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Bad Behavior 101: Know Your Rights on a Flight

Bad Behavior 101: Know Your Rights on a Flight

What to do when you run into problems with fellow passengers.

The last few years have been rough for airline passengers.

During the height of the pandemic, air travelers saw an outbreak of bad behavior. The internet was filled with videos of unruly passengers slugging flight attendants, trying to break into the cockpit, and assaulting fellow travelers.

These types of incidents led the Federal Aviation Administration (FAA) to impose $8.4 million in fines last year on disruptive passengers. Fortunately, the number of federal complaints appears to have peaked, dropping from nearly 6,000 in 2021 to 1,820 in 2023, as of Nov. 12.

However, the potential for problems may increase as the number of airline passengers grows and approaches pre-pandemic levels. The best way to avoid problems? Follow the rules and directions from airline staff. And if there's an issue with a fellow passenger, let your flight attendant know.

"I've interviewed thousands of experts over the 30 years I've been doing this. They tell me it is better to call a flight attendant over sooner than it is to get in a situation that will lead to an escalation," says Christopher Elliott, a syndicated travel columnist and consumer advocate.

But many problems fall into a gray area of annoying behavior that really isn't regulated by airlines.

"The bad news is you don't have the right to sit next to a pleasant passenger. You don't have the right to be treated with respect. None of that is written into the airline's contract," Elliott says. "There's not a general law that requires passengers to be nice to each other."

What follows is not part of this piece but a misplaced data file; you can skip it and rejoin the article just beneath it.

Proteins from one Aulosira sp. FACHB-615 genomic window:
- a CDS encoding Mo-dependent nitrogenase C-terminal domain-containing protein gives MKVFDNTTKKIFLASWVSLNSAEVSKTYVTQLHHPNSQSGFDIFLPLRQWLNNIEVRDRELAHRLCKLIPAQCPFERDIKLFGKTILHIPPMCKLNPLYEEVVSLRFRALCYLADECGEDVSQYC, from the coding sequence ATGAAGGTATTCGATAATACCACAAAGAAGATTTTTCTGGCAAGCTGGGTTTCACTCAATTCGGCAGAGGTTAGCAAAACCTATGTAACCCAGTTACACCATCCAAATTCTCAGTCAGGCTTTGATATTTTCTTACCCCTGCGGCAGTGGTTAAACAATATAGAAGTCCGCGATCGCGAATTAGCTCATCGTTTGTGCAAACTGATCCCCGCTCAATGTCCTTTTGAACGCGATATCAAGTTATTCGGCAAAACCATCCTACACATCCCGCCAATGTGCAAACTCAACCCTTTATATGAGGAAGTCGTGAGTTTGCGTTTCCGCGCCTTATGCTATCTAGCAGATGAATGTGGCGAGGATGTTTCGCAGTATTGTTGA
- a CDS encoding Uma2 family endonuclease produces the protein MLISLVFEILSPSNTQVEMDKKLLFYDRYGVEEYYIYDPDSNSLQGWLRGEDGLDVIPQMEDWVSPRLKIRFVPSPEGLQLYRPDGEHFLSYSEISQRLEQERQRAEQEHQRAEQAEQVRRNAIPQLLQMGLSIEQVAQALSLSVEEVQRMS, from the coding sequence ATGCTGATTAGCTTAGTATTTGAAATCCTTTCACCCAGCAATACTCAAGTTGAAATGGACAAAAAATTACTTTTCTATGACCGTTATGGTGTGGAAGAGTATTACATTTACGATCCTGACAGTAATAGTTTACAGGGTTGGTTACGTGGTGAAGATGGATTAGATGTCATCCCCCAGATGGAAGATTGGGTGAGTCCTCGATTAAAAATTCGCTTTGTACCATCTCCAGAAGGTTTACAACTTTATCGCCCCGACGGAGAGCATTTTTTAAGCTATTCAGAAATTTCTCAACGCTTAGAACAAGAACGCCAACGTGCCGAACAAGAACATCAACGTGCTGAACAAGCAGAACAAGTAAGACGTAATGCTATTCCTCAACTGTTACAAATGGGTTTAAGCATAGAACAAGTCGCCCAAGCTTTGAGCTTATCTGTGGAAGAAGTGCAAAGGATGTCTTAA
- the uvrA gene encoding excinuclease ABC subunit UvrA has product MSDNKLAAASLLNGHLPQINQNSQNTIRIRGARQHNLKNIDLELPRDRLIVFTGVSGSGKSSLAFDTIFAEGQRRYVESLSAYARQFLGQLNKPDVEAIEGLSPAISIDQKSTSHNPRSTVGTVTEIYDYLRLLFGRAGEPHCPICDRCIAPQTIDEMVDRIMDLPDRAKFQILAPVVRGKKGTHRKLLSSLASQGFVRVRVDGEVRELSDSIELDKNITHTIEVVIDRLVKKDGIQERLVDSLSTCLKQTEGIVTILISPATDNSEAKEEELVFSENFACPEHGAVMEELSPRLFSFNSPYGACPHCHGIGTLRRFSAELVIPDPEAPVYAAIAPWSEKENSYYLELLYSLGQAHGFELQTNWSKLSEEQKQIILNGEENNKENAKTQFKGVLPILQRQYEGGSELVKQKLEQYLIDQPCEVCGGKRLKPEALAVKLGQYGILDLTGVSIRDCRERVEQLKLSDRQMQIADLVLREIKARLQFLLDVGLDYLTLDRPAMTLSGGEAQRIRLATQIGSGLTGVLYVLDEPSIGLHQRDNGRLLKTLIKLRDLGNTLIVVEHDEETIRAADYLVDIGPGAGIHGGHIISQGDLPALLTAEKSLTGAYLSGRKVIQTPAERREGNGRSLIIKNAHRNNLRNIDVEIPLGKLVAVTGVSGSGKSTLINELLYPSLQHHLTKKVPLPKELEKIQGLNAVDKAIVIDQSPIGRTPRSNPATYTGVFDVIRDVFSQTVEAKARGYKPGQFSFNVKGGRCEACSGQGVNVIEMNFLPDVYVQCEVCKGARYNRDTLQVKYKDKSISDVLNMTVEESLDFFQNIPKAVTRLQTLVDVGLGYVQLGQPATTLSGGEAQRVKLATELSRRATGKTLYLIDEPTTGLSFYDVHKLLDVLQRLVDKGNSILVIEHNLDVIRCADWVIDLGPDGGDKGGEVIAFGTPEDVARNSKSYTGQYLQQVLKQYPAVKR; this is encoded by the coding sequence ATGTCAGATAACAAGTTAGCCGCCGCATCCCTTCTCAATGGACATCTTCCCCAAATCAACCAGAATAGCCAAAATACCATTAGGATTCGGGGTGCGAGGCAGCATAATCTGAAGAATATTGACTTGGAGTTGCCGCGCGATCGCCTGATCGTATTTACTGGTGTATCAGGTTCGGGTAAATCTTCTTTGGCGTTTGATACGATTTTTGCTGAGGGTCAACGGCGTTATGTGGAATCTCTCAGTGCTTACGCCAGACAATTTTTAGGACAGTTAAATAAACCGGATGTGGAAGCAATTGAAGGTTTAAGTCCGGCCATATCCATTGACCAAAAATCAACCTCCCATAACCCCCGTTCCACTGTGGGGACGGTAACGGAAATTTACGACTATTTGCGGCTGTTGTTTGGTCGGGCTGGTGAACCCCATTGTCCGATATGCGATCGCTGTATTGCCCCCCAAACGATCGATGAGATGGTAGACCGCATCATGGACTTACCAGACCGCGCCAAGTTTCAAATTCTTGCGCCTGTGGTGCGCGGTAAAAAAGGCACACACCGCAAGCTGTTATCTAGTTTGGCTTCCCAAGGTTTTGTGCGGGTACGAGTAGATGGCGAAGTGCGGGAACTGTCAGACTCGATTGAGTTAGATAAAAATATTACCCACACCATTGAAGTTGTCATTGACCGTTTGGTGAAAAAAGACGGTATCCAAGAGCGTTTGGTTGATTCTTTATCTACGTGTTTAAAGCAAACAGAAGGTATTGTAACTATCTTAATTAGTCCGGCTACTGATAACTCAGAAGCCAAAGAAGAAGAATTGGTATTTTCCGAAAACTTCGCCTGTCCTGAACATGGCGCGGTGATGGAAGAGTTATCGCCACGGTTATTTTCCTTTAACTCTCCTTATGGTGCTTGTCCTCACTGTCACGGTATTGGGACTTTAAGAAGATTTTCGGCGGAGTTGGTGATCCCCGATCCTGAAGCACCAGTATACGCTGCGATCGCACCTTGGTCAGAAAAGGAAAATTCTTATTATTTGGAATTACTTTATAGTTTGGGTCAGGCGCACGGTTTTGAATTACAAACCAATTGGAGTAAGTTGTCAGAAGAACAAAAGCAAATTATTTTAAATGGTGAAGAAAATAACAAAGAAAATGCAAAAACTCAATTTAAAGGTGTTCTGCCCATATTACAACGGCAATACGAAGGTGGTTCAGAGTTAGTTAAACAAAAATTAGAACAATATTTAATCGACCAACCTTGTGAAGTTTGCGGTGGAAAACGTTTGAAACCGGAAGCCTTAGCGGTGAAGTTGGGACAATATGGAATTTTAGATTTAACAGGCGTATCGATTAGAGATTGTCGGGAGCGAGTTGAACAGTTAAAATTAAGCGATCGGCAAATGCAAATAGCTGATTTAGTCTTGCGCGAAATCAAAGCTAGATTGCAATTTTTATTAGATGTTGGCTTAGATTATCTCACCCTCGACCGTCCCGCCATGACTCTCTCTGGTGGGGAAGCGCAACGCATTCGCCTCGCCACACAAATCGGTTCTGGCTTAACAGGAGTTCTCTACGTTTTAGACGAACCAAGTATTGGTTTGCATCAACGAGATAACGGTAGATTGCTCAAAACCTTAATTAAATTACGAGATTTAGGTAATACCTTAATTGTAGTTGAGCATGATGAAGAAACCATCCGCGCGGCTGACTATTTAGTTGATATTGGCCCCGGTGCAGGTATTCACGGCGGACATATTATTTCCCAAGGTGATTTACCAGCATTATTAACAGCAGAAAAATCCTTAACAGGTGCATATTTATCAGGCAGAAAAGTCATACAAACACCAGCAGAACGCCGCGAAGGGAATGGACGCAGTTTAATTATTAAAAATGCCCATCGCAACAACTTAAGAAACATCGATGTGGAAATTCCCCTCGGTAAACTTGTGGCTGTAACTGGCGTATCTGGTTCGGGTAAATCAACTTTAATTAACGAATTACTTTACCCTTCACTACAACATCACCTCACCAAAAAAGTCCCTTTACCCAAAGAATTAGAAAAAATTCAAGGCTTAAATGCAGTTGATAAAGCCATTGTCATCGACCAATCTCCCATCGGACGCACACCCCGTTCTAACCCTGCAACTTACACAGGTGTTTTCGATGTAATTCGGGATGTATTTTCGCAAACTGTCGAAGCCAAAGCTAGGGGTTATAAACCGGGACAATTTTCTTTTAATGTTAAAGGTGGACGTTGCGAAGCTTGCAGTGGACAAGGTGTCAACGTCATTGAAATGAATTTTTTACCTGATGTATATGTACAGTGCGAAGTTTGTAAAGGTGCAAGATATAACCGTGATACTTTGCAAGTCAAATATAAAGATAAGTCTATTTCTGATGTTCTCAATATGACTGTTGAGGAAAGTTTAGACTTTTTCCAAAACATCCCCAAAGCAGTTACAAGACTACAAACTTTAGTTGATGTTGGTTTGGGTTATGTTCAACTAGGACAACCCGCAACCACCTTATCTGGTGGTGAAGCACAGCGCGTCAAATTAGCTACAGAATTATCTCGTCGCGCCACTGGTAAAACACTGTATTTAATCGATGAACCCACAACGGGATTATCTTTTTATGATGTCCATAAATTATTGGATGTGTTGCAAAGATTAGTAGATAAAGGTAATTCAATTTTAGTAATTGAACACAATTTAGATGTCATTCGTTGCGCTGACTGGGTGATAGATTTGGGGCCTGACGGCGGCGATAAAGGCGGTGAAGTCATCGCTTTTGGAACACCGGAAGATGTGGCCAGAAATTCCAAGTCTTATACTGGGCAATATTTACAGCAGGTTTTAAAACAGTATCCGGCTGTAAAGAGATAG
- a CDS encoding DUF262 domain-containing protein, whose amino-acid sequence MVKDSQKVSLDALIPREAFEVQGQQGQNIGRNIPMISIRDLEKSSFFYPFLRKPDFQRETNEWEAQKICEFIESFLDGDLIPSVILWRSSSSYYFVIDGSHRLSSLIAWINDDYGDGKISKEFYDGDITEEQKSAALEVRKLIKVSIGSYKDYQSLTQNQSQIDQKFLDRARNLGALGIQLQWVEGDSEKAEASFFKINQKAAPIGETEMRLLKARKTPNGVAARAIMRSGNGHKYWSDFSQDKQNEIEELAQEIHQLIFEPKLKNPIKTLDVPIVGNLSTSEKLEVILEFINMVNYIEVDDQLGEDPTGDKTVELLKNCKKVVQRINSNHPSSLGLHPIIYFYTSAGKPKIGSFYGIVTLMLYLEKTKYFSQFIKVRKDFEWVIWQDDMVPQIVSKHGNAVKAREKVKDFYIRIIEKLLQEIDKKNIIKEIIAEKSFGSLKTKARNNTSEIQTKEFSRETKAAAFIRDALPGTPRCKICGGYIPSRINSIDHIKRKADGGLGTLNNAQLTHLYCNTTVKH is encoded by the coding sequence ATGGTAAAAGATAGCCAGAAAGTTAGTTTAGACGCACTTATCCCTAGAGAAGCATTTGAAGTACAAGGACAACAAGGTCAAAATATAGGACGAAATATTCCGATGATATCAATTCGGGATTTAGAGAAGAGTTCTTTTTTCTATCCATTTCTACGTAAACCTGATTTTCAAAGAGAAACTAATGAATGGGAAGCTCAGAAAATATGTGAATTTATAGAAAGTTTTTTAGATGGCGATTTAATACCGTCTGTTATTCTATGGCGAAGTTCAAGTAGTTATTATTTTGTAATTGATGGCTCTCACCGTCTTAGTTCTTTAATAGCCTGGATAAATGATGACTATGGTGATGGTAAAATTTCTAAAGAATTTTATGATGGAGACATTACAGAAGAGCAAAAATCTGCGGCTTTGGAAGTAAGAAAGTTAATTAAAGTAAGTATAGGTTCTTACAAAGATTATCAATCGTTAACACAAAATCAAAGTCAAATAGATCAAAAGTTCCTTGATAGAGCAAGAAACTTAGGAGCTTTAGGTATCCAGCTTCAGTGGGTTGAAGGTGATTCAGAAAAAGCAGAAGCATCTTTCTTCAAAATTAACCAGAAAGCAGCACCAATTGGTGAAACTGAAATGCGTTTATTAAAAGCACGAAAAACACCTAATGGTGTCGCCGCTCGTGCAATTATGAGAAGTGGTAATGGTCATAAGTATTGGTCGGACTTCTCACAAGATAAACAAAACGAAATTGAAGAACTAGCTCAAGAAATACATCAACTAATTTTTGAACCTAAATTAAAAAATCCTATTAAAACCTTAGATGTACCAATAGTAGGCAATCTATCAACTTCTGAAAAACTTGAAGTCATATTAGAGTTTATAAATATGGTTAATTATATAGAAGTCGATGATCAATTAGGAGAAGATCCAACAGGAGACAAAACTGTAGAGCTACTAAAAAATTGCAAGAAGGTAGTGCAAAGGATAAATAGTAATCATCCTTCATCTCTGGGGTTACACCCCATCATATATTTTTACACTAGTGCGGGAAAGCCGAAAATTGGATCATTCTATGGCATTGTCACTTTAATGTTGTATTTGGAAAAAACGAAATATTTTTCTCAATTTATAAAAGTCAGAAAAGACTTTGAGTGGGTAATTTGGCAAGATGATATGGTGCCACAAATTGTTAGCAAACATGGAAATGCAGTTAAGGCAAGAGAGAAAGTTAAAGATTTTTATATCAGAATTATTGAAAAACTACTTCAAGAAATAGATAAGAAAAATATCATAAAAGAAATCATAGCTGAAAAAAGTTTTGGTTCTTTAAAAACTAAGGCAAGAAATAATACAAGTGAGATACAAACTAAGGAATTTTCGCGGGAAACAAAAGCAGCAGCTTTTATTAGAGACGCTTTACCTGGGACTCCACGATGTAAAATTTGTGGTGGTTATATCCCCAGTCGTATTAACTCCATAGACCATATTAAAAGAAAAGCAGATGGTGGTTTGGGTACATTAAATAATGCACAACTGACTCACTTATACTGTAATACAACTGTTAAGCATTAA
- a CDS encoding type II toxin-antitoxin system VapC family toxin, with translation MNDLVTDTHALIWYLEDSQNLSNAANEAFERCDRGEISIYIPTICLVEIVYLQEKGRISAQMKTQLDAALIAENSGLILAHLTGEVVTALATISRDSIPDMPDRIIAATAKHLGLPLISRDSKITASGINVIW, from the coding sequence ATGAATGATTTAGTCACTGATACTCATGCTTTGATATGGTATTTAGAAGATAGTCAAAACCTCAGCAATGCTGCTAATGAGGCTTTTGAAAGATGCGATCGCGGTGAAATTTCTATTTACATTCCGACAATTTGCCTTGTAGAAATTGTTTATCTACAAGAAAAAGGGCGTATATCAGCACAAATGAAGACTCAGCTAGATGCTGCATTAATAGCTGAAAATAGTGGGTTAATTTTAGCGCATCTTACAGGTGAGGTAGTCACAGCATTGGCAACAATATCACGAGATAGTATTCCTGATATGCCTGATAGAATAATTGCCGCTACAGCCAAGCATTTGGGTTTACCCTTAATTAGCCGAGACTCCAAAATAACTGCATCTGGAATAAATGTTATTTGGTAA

Still, travelers shouldn't suffer in silence either. Here's what to do when you encounter specific problems.

If someone treats you rudely, it's tempting to respond in kind. But try to let cooler heads prevail, says Ben Mutzabaugh, senior aviation editor for The Points Guy, a travel website. "Unless you're being threatened or taken advantage of, consider taking a deep breath and trying to let it go. Little good will come from a confrontation in an airport or airplane." Instead, put on noise-canceling headphones, try to forget about it and don't let it ruin your flight.

Don't let a problem escalate. Call for help from a flight attendant if someone threatens to become physically aggressive, says Justin Albertynas, CEO of Ratepunk, an online travel search service. "Your safety is paramount. Stay calm and alert the flight crew, as it's never a good option to take matters into your own hands."

But you shouldn't be afraid to ask for someone's cooperation, says Mutzabaugh. "If you're in the middle seat and someone takes the armrest, maybe you want to say something like, 'Hi, I don't mean to be difficult, but I'm squeezed in here. Would you mind if I used the armrest?'"

If your seatmate is coughing and sneezing, and you're afraid you'll get sick, make sure you're wearing a mask. You might offer the person one as well, Elliott says. "Sometimes they'll gratefully accept that." You can also inform your flight attendant. They may try to reseat you if there's room.

If there's an incident on the plane, let the crew know immediately, since the item is probably still on board, Mutzabaugh says. "There may be limits to how much they can intervene, but maybe they can sort out a misunderstanding. Was your item lost, or did it get misplaced or fall behind a seat?" If it's something more involved, they can also call ahead for law enforcement to meet the plane on arrival if that's warranted.

In most cases, passengers can take photos on the plane. Airline policies typically say they should be for personal use only, although the regulations are rarely enforced, Mutzabaugh says. "It's meant to protect the privacy of those on board—both crew and passengers. If you feel uncomfortable, you should feel entitled to ask a fellow passenger if they'd mind not taking your photograph. If they refuse to respect your wishes—or if you think something more sinister is afoot—alert the crew to your concerns."

Virginia native Larry Bleiberg is president of the Society of American Travel Writers, a frequent contributor to BBC Travel and the creator of

This article was republished with permission and originally appeared at AARP.


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